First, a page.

As Kelly Clarkson is going through a public divorce, co-parenting her kids, hosting her talk show, and returning to The Voice, she has her hands quite full. But she also seems to be doing one of the most important things she can for herself and her children during a trying time like this: She’s getting help.
Having been through her parents’ divorce when she was 6, Clarkson knows that her split from Brandon Blackstock after seven years of marriage is going to have a lifelong impact on her children, 6-year-old River Rose and 4-year-old Remington Alexander. It’s also the second time her stepchildren, 18-year-old Savannah and 15-year-old Seth, have gone through a divorce.
“We have a lot of help as far as therapists or child psychologists ‘cause we want to do it right,” Clarkson told Extra on Monday. “I definitely want to do it right. Everyone’s sad, and it’s OK to be sad.”
That statement right there, that it’s OK to be sad, looks like proof she and her children are in therapy, as acknowledging that emotions are valid is often one of the first things experts will recommend to parents.
“It’s just one day when you’re like, ‘Wow, this has forever changed and it’s not just my heart has changed, there’s other little hearts involved,’” of realizing that there are more than two people going through this difficult divorce. But she also said that she’s not alone in having to deal with it.
“I have really great family and friends that are there for me,” she said.
Clarkson told both Extra and Entertainment Tonight that she’s also having to balance the desire to share what she’s going through with fans, to help others who might be doing the same, with her need to protect her kids from public scrutiny.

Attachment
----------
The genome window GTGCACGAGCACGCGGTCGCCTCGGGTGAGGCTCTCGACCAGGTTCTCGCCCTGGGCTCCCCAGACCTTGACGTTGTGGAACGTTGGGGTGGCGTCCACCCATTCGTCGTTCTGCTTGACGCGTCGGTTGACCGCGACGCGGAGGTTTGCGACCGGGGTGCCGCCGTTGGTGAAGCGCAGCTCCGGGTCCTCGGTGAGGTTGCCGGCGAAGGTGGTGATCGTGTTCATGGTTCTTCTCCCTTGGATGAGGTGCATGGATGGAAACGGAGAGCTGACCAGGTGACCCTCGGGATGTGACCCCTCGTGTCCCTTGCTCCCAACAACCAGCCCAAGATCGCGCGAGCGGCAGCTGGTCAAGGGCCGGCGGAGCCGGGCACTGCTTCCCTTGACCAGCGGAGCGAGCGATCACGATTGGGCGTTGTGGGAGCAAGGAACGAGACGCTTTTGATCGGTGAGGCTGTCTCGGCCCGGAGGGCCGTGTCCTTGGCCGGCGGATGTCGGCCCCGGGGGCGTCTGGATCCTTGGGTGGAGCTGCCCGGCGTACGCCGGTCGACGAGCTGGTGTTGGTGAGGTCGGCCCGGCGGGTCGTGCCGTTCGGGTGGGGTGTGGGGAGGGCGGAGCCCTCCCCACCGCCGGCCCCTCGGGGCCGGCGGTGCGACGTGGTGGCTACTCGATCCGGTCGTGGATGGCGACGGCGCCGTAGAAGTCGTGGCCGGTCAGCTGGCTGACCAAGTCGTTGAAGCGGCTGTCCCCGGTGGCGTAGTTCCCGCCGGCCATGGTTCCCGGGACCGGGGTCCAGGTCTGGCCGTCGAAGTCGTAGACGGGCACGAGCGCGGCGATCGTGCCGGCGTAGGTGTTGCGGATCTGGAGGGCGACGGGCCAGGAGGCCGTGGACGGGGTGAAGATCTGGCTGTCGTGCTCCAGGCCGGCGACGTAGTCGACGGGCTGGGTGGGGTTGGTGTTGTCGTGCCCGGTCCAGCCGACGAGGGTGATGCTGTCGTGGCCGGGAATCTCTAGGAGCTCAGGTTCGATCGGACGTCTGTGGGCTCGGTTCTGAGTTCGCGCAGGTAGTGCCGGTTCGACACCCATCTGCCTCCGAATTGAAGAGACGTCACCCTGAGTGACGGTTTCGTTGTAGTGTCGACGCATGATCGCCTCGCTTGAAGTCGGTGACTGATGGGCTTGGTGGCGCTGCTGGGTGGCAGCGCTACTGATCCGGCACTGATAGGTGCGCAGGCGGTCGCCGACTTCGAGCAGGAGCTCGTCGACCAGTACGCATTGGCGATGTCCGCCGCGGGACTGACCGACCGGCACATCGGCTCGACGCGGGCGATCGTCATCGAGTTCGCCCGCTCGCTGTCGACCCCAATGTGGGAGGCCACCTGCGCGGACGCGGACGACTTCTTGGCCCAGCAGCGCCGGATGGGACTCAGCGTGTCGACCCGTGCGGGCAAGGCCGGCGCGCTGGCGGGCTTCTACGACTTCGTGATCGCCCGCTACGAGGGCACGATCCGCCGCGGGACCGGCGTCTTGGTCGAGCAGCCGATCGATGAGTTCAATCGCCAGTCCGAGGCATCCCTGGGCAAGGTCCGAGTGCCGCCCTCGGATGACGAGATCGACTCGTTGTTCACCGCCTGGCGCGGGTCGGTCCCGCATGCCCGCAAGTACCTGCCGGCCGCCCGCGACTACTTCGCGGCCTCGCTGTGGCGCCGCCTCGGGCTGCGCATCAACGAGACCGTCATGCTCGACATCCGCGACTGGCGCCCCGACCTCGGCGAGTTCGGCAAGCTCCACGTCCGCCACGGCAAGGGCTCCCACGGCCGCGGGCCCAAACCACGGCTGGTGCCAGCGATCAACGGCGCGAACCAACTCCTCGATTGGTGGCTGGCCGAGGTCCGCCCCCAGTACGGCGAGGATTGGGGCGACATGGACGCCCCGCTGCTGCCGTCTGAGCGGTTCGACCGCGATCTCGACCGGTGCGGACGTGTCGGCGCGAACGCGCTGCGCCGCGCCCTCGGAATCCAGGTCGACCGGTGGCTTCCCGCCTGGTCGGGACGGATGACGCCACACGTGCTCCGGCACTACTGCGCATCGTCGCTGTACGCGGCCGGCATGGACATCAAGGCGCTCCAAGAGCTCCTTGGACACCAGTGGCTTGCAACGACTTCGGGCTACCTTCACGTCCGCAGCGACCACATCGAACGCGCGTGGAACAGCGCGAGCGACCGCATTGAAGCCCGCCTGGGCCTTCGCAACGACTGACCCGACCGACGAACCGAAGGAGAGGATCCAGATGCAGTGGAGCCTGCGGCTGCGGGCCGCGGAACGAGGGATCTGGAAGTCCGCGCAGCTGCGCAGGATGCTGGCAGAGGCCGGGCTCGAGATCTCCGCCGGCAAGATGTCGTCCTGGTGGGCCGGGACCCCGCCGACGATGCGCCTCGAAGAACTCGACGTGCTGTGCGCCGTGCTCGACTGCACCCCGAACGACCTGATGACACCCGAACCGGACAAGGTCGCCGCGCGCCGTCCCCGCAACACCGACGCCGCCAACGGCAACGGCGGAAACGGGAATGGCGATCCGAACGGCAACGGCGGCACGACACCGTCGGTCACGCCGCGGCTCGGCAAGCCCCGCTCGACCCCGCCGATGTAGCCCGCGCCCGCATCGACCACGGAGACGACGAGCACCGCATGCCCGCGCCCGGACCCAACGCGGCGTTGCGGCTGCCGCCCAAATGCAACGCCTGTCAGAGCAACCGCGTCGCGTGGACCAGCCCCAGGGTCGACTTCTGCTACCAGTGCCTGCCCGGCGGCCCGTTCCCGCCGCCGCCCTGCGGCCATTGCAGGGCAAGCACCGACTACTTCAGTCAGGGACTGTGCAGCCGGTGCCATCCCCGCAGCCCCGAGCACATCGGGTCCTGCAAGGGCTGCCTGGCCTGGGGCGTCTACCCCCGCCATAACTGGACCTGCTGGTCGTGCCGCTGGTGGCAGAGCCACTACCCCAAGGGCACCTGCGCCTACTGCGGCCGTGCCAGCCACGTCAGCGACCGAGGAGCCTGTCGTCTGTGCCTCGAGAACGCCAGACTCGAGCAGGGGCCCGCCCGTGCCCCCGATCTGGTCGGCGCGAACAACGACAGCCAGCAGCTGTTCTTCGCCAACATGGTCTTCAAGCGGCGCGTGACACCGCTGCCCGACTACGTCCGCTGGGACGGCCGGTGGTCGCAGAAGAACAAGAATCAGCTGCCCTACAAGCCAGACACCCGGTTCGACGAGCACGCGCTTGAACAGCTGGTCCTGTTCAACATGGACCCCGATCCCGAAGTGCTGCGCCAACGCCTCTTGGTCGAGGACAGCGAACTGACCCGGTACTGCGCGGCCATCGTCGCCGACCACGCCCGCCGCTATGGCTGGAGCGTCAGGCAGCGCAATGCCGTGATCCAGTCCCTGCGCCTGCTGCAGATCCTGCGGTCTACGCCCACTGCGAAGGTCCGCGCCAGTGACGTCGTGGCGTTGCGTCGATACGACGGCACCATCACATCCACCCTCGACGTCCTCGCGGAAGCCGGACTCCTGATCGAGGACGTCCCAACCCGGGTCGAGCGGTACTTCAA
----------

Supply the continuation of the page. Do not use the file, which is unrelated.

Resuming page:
“[H]aving kids that run the gambit of four to 19 is a really tough thing,” Clarkson told ET. “And, you know, I’ve had conversations with one of our eldest about how difficult it is in the public eye when your parents are so … you know, one of them is so prominent and having to navigate that for them is hard on their hearts. I’m just careful also while being real.”
According to the American Association for Marriage and Family Therapy, about 25 percent of children with divorced parents “experience ongoing emotional and behavior difficulties,” compared to 10 percent of children with parents who are together. Just in case you think that’s an argument for staying in a bad marriage, let’s just wonder what the stats are for children of parents who are together bur really shouldn’t be. Rather these are numbers meant to illustrate the importance of seeking outside help when necessary. AAMFT recommends looking out for these signs of stress in kids: regression, separation anxiety, moodiness, acting out, manipulative behavior, sadness, depression, guilt, sleeping problems, eating problems, a change in personality, academic problems, peer problems, irrational fears, and/or compulsive behavior.
If you believe you and your children need help, AAMFT suggests seeking help from a school counselor, programs provided through your local family court, or a family therapist.
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